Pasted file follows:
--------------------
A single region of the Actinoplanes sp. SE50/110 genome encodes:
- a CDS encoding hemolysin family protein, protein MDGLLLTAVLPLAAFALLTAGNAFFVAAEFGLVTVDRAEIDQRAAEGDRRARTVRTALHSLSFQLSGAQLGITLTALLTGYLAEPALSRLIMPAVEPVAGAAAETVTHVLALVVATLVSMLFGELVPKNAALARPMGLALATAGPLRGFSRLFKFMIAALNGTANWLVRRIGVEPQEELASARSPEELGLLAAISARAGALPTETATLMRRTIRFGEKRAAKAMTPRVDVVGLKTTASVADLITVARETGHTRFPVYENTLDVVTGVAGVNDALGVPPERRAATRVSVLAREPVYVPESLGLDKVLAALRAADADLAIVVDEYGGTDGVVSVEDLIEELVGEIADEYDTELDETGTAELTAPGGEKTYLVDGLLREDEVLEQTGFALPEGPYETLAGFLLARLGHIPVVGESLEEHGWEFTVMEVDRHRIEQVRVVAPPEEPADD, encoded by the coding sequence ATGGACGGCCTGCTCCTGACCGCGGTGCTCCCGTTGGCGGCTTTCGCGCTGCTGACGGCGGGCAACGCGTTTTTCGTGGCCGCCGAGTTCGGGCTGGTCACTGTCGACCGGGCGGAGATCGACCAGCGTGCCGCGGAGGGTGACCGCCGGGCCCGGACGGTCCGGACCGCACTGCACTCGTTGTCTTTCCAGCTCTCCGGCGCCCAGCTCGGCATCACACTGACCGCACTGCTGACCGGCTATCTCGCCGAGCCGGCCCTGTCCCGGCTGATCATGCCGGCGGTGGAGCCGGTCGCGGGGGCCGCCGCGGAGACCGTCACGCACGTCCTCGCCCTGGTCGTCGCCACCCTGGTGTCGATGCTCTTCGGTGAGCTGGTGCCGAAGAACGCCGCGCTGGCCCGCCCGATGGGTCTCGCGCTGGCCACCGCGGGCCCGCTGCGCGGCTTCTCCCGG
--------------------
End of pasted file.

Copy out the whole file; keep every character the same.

A single region of the Actinoplanes sp. SE50/110 genome encodes:
- a CDS encoding hemolysin family protein, protein MDGLLLTAVLPLAAFALLTAGNAFFVAAEFGLVTVDRAEIDQRAAEGDRRARTVRTALHSLSFQLSGAQLGITLTALLTGYLAEPALSRLIMPAVEPVAGAAAETVTHVLALVVATLVSMLFGELVPKNAALARPMGLALATAGPLRGFSRLFKFMIAALNGTANWLVRRIGVEPQEELASARSPEELGLLAAISARAGALPTETATLMRRTIRFGEKRAAKAMTPRVDVVGLKTTASVADLITVARETGHTRFPVYENTLDVVTGVAGVNDALGVPPERRAATRVSVLAREPVYVPESLGLDKVLAALRAADADLAIVVDEYGGTDGVVSVEDLIEELVGEIADEYDTELDETGTAELTAPGGEKTYLVDGLLREDEVLEQTGFALPEGPYETLAGFLLARLGHIPVVGESLEEHGWEFTVMEVDRHRIEQVRVVAPPEEPADD, encoded by the coding sequence ATGGACGGCCTGCTCCTGACCGCGGTGCTCCCGTTGGCGGCTTTCGCGCTGCTGACGGCGGGCAACGCGTTTTTCGTGGCCGCCGAGTTCGGGCTGGTCACTGTCGACCGGGCGGAGATCGACCAGCGTGCCGCGGAGGGTGACCGCCGGGCCCGGACGGTCCGGACCGCACTGCACTCGTTGTCTTTCCAGCTCTCCGGCGCCCAGCTCGGCATCACACTGACCGCACTGCTGACCGGCTATCTCGCCGAGCCGGCCCTGTCCCGGCTGATCATGCCGGCGGTGGAGCCGGTCGCGGGGGCCGCCGCGGAGACCGTCACGCACGTCCTCGCCCTGGTCGTCGCCACCCTGGTGTCGATGCTCTTCGGTGAGCTGGTGCCGAAGAACGCCGCGCTGGCCCGCCCGATGGGTCTCGCGCTGGCCACCGCGGGCCCGCTGCGCGGCTTCTCCCGG